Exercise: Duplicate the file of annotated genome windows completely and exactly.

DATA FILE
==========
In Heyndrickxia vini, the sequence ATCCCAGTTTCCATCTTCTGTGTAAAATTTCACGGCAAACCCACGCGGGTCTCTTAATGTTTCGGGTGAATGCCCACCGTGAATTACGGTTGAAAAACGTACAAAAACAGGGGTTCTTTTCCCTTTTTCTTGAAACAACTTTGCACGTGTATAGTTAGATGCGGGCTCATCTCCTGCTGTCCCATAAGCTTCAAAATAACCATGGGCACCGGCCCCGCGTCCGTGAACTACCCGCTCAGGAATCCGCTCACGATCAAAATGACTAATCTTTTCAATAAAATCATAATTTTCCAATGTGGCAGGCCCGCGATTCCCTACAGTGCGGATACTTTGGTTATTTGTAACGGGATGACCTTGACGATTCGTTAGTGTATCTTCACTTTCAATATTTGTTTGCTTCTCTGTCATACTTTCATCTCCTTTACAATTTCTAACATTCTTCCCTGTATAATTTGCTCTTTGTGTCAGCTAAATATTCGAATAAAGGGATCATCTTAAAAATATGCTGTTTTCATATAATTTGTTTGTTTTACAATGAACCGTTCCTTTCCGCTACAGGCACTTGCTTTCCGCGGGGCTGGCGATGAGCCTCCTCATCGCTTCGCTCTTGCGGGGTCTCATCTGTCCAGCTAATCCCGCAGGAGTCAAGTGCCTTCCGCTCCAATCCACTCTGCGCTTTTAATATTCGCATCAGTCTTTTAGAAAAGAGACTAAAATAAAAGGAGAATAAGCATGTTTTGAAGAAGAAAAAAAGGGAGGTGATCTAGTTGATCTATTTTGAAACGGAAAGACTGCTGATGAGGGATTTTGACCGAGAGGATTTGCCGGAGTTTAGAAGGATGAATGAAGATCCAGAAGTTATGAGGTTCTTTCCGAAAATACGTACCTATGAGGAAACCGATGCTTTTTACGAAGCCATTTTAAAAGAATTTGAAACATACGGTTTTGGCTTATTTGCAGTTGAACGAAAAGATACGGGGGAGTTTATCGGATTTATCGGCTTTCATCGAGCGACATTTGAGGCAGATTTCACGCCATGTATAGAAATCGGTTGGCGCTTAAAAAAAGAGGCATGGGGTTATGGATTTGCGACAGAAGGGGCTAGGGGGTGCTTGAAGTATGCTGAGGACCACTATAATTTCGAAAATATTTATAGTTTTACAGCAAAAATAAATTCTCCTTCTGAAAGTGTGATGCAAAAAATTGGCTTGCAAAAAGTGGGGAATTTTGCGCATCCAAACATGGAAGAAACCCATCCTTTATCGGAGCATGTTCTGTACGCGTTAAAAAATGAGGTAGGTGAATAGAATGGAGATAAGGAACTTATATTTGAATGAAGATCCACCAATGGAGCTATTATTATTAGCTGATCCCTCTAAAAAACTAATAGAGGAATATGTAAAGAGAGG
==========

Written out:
In Heyndrickxia vini, the sequence ATCCCAGTTTCCATCTTCTGTGTAAAATTTCACGGCAAACCCACGCGGGTCTCTTAATGTTTCGGGTGAATGCCCACCGTGAATTACGGTTGAAAAACGTACAAAAACAGGGGTTCTTTTCCCTTTTTCTTGAAACAACTTTGCACGTGTATAGTTAGATGCGGGCTCATCTCCTGCTGTCCCATAAGCTTCAAAATAACCATGGGCACCGGCCCCGCGTCCGTGAACTACCCGCTCAGGAATCCGCTCACGATCAAAATGACTAATCTTTTCAATAAAATCATAATTTTCCAATGTGGCAGGCCCGCGATTCCCTACAGTGCGGATACTTTGGTTATTTGTAACGGGATGACCTTGACGATTCGTTAGTGTATCTTCACTTTCAATATTTGTTTGCTTCTCTGTCATACTTTCATCTCCTTTACAATTTCTAACATTCTTCCCTGTATAATTTGCTCTTTGTGTCAGCTAAATATTCGAATAAAGGGATCATCTTAAAAATATGCTGTTTTCATATAATTTGTTTGTTTTACAATGAACCGTTCCTTTCCGCTACAGGCACTTGCTTTCCGCGGGGCTGGCGATGAGCCTCCTCATCGCTTCGCTCTTGCGGGGTCTCATCTGTCCAGCTAATCCCGCAGGAGTCAAGTGCCTTCCGCTCCAATCCACTCTGCGCTTTTAATATTCGCATCAGTCTTTTAGAAAAGAGACTAAAATAAAAGGAGAATAAGCATGTTTTGAAGAAGAAAAAAAGGGAGGTGATCTAGTTGATCTATTTTGAAACGGAAAGACTGCTGATGAGGGATTTTGACCGAGAGGATTTGCCGGAGTTTAGAAGGATGAATGAAGATCCAGAAGTTATGAGGTTCTTTCCGAAAATACGTACCTATGAGGAAACCGATGCTTTTTACGAAGCCATTTTAAAAGAATTTGAAACATACGGTTTTGGCTTATTTGCAGTTGAACGAAAAGATACGGGGGAGTTTATCGGATTTATCGGCTTTCATCGAGCGACATTTGAGGCAGATTTCACGCCATGTATAGAAATCGGTTGGCGCTTAAAAAAAGAGGCATGGGGTTATGGATTTGCGACAGAAGGGGCTAGGGGGTGCTTGAAGTATGCTGAGGACCACTATAATTTCGAAAATATTTATAGTTTTACAGCAAAAATAAATTCTCCTTCTGAAAGTGTGATGCAAAAAATTGGCTTGCAAAAAGTGGGGAATTTTGCGCATCCAAACATGGAAGAAACCCATCCTTTATCGGAGCATGTTCTGTACGCGTTAAAAAATGAGGTAGGTGAATAGAATGGAGATAAGGAACTTATATTTGAATGAAGATCCACCAATGGAGCTATTATTATTAGCTGATCCCTCTAAAAAACTAATAGAGGAATATGTAAAGAGAGG